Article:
Do your children enjoy music? Mine thrive on it – and so, it seems, do the children whose parents buy our Singalong Songs, and the families who like to spend time in our Oxford studio. I love to watch little ones sway and groove to the music we play as they explore the studio and its treasures.

In 1950s Japan, the violinist Suzuki pioneered what he called the ‘mother tongue’ approach to music teaching. Suzuki’s premise was that everyone is innately musical. His method showed that if children as young as three years old are taught in a way that is immersive and repetitive, led by listening and supported in the home, they swiftly become able musicians.  In Georgia, North America, Ray Charles also believed that music is innate; he spoke of having been ‘born with the music inside him’.

As a writer and editor for young children, I am fascinated by music in language, and by language in music. This interplay informs the texts for many of our Fun First Steps books and for the music that accompanies the Singalong Songs. I have the highest respect for babies’ and toddlers’ innate ability to recognise and appreciate excellence in music and my experience is that babies don’t just want lullabies and nursery rhymes; they respond very enthusiastically to vigorous and rousing music of many genres (the success of  The Wigmore Hall’s concert series for babies, ‘For Crying Out Loud’,  is testament to babies’ appetite for the work of  great classical composers).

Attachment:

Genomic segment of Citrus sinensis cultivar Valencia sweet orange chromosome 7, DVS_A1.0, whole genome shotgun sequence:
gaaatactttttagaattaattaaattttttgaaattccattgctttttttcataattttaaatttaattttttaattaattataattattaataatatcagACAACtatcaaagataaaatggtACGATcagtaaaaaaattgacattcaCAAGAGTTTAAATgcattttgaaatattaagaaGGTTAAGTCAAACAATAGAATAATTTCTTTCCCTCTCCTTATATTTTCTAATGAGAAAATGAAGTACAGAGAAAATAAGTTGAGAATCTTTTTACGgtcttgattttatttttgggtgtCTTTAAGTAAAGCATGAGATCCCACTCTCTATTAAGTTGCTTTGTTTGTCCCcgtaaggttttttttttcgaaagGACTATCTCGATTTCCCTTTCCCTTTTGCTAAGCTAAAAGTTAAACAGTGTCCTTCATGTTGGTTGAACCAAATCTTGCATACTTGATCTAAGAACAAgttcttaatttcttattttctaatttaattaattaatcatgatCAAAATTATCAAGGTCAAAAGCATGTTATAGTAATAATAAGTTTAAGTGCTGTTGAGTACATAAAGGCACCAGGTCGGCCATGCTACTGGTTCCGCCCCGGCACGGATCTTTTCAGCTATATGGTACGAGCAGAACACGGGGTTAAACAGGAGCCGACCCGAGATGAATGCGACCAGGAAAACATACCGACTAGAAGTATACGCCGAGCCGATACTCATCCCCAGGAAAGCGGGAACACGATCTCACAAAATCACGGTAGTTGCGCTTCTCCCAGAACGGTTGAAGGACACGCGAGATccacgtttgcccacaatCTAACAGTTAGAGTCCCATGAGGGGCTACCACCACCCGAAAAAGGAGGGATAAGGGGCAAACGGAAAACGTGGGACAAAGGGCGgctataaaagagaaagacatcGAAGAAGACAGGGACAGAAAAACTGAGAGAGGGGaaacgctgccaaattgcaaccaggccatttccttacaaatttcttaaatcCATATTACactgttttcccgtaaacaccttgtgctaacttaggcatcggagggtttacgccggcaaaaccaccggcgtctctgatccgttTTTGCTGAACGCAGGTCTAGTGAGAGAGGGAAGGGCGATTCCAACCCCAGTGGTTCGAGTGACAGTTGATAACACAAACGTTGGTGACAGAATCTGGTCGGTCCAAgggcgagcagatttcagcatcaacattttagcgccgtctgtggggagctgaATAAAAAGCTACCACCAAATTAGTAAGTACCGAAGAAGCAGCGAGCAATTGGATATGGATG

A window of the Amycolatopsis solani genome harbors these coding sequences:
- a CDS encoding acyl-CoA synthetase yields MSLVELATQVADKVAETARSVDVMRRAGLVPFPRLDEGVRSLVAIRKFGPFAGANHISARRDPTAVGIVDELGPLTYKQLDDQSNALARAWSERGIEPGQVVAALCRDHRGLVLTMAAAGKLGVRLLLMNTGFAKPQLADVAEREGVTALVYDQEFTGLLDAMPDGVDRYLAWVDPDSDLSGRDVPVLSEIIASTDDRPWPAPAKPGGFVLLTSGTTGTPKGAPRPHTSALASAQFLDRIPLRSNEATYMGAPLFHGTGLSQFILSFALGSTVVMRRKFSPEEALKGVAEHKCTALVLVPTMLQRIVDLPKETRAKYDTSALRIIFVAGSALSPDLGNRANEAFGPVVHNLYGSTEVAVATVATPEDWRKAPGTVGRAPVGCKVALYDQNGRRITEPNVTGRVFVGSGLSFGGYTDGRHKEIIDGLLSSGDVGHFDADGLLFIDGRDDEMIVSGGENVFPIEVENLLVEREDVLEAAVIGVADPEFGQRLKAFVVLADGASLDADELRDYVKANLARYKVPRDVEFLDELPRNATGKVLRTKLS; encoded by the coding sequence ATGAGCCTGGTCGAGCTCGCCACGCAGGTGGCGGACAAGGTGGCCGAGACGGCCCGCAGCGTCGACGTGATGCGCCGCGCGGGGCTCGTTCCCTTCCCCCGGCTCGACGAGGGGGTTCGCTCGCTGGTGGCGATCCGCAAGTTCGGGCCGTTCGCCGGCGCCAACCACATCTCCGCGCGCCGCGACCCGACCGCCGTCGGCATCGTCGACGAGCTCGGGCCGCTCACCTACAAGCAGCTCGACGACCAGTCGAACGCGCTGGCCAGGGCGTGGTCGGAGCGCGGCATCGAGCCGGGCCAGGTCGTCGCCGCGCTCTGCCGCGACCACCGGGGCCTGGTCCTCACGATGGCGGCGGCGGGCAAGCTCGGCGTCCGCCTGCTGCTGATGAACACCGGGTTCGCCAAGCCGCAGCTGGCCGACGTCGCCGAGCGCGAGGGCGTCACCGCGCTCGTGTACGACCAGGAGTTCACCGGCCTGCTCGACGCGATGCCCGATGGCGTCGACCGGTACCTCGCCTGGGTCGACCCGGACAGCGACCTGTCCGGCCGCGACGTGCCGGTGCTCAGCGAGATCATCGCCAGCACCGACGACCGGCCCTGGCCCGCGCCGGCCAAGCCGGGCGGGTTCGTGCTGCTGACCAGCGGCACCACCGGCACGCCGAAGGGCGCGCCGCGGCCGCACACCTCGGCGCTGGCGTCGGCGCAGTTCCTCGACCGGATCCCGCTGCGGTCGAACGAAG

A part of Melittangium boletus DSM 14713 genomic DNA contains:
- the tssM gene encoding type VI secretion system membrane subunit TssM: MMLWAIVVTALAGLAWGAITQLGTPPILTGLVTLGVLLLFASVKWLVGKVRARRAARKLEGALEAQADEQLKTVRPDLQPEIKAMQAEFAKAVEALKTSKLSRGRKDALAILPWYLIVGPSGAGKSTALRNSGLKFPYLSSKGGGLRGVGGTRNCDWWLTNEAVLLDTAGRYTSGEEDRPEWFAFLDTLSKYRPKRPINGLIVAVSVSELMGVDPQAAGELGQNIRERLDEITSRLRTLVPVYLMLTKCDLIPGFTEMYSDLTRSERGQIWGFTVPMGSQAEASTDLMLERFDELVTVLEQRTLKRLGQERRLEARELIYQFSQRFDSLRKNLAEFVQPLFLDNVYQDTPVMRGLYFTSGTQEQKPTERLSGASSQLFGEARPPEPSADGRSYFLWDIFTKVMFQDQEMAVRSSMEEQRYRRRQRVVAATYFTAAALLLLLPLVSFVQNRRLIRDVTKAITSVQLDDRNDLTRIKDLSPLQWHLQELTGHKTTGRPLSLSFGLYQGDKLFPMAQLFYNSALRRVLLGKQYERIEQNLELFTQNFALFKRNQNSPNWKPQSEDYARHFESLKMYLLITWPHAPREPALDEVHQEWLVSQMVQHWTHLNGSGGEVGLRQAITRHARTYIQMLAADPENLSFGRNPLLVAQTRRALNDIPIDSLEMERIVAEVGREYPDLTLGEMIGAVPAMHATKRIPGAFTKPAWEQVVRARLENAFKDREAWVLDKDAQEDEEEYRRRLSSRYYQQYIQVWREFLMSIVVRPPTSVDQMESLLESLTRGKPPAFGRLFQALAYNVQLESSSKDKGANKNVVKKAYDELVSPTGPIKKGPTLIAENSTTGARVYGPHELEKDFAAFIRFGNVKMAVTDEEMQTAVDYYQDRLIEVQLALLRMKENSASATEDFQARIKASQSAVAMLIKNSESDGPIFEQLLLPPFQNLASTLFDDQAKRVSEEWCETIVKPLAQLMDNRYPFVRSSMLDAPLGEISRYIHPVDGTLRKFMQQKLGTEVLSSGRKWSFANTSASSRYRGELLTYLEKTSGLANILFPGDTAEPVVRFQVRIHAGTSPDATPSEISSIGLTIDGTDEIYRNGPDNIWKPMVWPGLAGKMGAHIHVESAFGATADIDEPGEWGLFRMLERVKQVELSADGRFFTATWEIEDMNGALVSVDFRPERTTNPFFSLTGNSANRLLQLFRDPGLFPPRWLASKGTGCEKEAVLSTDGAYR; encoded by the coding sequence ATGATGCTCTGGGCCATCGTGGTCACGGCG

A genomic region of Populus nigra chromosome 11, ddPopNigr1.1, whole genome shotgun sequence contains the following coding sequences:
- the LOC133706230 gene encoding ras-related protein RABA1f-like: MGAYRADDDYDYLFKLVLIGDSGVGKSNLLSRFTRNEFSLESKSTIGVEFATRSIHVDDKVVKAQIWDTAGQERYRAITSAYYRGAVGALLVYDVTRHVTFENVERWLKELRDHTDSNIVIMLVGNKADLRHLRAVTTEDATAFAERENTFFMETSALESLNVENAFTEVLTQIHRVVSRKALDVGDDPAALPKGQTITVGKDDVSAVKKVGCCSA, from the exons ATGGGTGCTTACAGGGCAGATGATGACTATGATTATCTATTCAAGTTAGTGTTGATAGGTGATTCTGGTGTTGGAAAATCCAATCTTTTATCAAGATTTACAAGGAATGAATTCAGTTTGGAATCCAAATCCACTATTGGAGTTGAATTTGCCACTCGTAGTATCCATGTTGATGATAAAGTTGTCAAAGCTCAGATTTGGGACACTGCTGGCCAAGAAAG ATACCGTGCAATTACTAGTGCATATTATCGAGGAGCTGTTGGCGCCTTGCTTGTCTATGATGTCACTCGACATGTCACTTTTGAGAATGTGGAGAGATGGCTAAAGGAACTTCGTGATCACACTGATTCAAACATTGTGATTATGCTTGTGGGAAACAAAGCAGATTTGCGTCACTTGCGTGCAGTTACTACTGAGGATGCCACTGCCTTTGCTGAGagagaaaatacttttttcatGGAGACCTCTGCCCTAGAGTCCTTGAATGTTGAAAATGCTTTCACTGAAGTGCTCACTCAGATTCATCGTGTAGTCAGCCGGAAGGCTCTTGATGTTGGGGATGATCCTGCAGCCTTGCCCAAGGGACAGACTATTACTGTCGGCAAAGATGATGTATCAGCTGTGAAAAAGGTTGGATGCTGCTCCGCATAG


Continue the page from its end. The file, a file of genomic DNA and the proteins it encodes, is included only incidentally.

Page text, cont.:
With the right support and encouragement, small children can achieve sublime results both as instrumentalists and singers. The English tradition of sacred music demonstrates this as well as any in the world. As we cross Twelfth Night and leave the mysteries of midwinter for the adventures of the year ahead, it is my privilege to share this lovely new recording of Poulenc’s ‘Magnum Mysterium’, sung by the choir of New College, Oxford, which counts Jacob Clayden, son of Barefoot’s UK Sales Manager Debbie, among its number. Magnificent work, Jacob and friends!


Tags: , , , , , , , , , , , ,

Join the conversation! Add your comments below.